Aside from resolution (something common to all large-screen gaming laptops right now), the Gigabyte P37X’s screen quality is great. It has a supremely practical matte finish, so reflections are no issue, and colours still look fantastic.

There’s a very slightly blue-ishness to the blacks when you play indoors, but this is something we’ll all just have to live with until someone comes up with an OLED gaming laptop. And I find the Gigabyte P37X’s screen to be up there with the best in its class. Underneath the matte finish is an IPS panel too, giving you great viewing angles. It’s not a touchscreen, but you just don’t get one on gaming laptops like this.

Raw power

Raw power

Now the really serious stuff: power. The most important element of the Gigabyte’s internal workings is the GeForce GTX 980M 8GB GPU, which is just about the best laptop graphics card money can buy right now.

The Gigabyte P37X can play almost anything, with about as high-quality graphics settings as you like. Performance is pretty much flawless, which it wouldn’t be if, somehow, Gigabyte had crammed a 4K screen into this thing. So while desktop GPUs still go much faster than the GTX 980M, thanks to the conservative 1080p resolution it doesn’t seem anything less than a beast in use.

You also get loads of storage: a 256GB SSD for data you need to access quickly (your OS and game files), and 1TB hard drive for all of your less performance-critical stuff. There’s a mighty 16GB of RAM and a top-end Intel Core i7-4720HQ processor, too, rounding off a pretty much unbeatable spec list. Of course, you’ll see an almost identical list in other true top-end setups. This is the norm for a £1700-odd gaming laptop in 2015.

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Special moves

What matters more is what the Gigabyte P37X does a bit differently. For that we need to look underneath. It has a 2.5in bay on its underside that can be hot-swapped in just a few seconds and lets you fit in an additional SSD/HDD or optical drive. There’s a switch on the bottom that locks/unlocks the tray, and when unlocked you can just get your nails in there and pull the drive right out.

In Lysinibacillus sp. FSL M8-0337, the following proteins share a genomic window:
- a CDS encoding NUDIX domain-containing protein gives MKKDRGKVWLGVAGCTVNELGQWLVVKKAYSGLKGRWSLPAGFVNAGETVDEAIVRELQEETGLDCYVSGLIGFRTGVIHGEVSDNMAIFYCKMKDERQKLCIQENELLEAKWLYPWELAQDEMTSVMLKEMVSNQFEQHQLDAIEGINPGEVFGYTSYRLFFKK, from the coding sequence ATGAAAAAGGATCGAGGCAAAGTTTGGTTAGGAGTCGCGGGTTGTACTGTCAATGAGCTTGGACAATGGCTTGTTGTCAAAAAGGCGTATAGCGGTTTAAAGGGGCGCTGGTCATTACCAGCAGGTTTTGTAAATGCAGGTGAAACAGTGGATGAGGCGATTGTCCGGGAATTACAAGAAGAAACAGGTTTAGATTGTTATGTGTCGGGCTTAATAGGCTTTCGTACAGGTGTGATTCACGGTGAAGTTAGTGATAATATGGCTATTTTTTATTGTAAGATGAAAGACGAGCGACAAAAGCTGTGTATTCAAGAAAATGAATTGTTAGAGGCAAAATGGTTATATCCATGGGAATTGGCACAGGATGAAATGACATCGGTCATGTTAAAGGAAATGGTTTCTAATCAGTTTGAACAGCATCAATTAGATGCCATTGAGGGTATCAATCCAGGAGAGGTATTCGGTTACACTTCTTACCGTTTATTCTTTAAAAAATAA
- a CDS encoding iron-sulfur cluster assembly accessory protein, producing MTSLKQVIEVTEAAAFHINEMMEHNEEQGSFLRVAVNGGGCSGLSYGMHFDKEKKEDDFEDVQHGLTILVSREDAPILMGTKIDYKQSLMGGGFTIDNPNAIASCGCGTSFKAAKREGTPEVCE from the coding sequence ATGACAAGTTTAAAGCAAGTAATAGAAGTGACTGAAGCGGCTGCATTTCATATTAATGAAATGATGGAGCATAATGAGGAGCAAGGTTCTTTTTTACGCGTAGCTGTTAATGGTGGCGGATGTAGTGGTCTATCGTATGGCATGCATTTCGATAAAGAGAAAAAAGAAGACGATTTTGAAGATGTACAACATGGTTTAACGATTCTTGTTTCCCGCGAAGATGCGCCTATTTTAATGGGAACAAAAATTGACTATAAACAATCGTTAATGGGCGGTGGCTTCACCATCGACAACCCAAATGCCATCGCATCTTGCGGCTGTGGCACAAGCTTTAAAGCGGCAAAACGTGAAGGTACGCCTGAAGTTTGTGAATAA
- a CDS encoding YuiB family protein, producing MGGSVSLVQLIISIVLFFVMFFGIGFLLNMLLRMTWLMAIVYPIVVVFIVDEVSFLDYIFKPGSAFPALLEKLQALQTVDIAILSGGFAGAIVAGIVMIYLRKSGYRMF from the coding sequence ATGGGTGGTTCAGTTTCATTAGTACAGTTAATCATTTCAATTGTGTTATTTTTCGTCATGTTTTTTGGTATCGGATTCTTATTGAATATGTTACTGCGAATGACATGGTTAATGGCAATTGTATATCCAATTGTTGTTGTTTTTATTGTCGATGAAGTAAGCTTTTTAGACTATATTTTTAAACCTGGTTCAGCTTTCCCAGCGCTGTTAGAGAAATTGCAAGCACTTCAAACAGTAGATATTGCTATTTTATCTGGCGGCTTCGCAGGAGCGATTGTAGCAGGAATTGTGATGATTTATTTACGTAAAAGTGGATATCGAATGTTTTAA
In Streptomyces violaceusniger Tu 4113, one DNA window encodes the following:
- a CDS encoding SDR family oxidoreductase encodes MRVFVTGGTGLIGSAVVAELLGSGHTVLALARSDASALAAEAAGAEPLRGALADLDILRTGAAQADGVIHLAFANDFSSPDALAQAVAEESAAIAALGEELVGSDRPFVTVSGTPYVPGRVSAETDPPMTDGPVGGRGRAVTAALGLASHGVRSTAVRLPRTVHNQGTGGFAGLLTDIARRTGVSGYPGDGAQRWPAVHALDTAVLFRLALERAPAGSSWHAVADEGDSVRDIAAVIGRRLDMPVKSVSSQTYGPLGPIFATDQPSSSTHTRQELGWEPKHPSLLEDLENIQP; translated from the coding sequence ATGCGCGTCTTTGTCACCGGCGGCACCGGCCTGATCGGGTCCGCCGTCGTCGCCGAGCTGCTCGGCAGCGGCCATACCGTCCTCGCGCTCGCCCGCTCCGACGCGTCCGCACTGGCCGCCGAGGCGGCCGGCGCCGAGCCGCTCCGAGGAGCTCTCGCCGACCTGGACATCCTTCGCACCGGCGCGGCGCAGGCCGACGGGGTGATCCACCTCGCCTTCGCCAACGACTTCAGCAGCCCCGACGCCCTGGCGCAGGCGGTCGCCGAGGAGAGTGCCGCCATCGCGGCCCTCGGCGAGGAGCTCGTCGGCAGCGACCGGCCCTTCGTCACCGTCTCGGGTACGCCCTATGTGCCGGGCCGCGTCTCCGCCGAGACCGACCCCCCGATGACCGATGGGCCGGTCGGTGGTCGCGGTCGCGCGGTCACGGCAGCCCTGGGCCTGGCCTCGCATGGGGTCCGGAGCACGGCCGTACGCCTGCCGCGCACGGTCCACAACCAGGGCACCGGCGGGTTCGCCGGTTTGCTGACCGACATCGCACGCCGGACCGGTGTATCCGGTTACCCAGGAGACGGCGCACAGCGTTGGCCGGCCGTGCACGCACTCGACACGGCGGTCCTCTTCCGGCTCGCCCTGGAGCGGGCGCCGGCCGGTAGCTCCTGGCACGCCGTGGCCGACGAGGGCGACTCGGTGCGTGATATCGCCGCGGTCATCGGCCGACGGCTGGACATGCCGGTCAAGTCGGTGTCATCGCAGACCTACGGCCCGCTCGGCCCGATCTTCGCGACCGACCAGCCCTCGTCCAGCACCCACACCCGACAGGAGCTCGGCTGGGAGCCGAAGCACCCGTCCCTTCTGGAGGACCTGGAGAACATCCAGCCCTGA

The keyboard has been tweaked, too. Unlike some gaming rigs there’s no rainbow backlight, at least not in the main part of the keyboard. The Gigabyte P37X has a pretty standard white backlight, apart from for the special gaming keys part to the left of the normal keyboard.

This team of keys can be used to fire up 25 different shortcuts or macros. There may only be six buttons, but the top one has a multi-colour disco LED light that splits the functions of the keys below into different groups. There’s plenty of room to nerd out if you want to, and the software needed to specify these functions is preinstalled.

Pressing the right buttons

Pressing the right buttons

Aside from this, though, the keyboard and trackpad are pretty standard. The key action is fine, but ordinary, where laptops from Asus’s ROG series have keys that feel almost mechanical. It’s relatively shallow here.

It’s only the trackpad that’s actually a bit disappointing, mind. For all the space available below the keyboard, the Gigabyte P37X’s pad is of a totally standard size, and has fiddly-feeling buttons that just don’t make it seem as well-executed as the rest of the system. Perhaps Gigabyte assumes we’re all going to plug a mouse into the laptop, meaning the trackpad is less relevant.